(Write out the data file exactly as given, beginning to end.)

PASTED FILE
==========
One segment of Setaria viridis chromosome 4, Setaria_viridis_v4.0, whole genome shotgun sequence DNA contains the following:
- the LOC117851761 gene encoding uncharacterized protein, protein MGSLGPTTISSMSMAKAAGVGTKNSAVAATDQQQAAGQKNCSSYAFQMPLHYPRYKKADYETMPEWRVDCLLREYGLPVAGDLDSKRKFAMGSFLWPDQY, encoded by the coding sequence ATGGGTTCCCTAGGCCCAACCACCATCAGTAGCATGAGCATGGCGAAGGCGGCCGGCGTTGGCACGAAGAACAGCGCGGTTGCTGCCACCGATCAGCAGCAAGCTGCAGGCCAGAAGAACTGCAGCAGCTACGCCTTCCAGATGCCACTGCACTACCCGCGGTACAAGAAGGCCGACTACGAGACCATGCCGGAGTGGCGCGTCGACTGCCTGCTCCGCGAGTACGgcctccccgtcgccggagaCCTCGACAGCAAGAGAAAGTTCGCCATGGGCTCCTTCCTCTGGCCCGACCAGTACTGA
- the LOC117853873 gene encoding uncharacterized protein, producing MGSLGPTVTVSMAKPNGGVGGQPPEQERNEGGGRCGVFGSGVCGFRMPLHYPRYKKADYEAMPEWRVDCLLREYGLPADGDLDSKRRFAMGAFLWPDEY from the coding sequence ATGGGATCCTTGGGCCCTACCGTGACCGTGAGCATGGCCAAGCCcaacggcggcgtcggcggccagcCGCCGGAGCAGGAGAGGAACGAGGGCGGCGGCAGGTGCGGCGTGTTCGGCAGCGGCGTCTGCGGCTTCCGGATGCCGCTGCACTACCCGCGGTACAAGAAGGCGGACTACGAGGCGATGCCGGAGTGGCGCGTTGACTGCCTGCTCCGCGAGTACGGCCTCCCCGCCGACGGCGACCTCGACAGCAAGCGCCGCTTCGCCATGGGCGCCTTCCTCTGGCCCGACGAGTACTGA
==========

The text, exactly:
One segment of Setaria viridis chromosome 4, Setaria_viridis_v4.0, whole genome shotgun sequence DNA contains the following:
- the LOC117851761 gene encoding uncharacterized protein, protein MGSLGPTTISSMSMAKAAGVGTKNSAVAATDQQQAAGQKNCSSYAFQMPLHYPRYKKADYETMPEWRVDCLLREYGLPVAGDLDSKRKFAMGSFLWPDQY, encoded by the coding sequence ATGGGTTCCCTAGGCCCAACCACCATCAGTAGCATGAGCATGGCGAAGGCGGCCGGCGTTGGCACGAAGAACAGCGCGGTTGCTGCCACCGATCAGCAGCAAGCTGCAGGCCAGAAGAACTGCAGCAGCTACGCCTTCCAGATGCCACTGCACTACCCGCGGTACAAGAAGGCCGACTACGAGACCATGCCGGAGTGGCGCGTCGACTGCCTGCTCCGCGAGTACGgcctccccgtcgccggagaCCTCGACAGCAAGAGAAAGTTCGCCATGGGCTCCTTCCTCTGGCCCGACCAGTACTGA
- the LOC117853873 gene encoding uncharacterized protein, producing MGSLGPTVTVSMAKPNGGVGGQPPEQERNEGGGRCGVFGSGVCGFRMPLHYPRYKKADYEAMPEWRVDCLLREYGLPADGDLDSKRRFAMGAFLWPDEY from the coding sequence ATGGGATCCTTGGGCCCTACCGTGACCGTGAGCATGGCCAAGCCcaacggcggcgtcggcggccagcCGCCGGAGCAGGAGAGGAACGAGGGCGGCGGCAGGTGCGGCGTGTTCGGCAGCGGCGTCTGCGGCTTCCGGATGCCGCTGCACTACCCGCGGTACAAGAAGGCGGACTACGAGGCGATGCCGGAGTGGCGCGTTGACTGCCTGCTCCGCGAGTACGGCCTCCCCGCCGACGGCGACCTCGACAGCAAGCGCCGCTTCGCCATGGGCGCCTTCCTCTGGCCCGACGAGTACTGA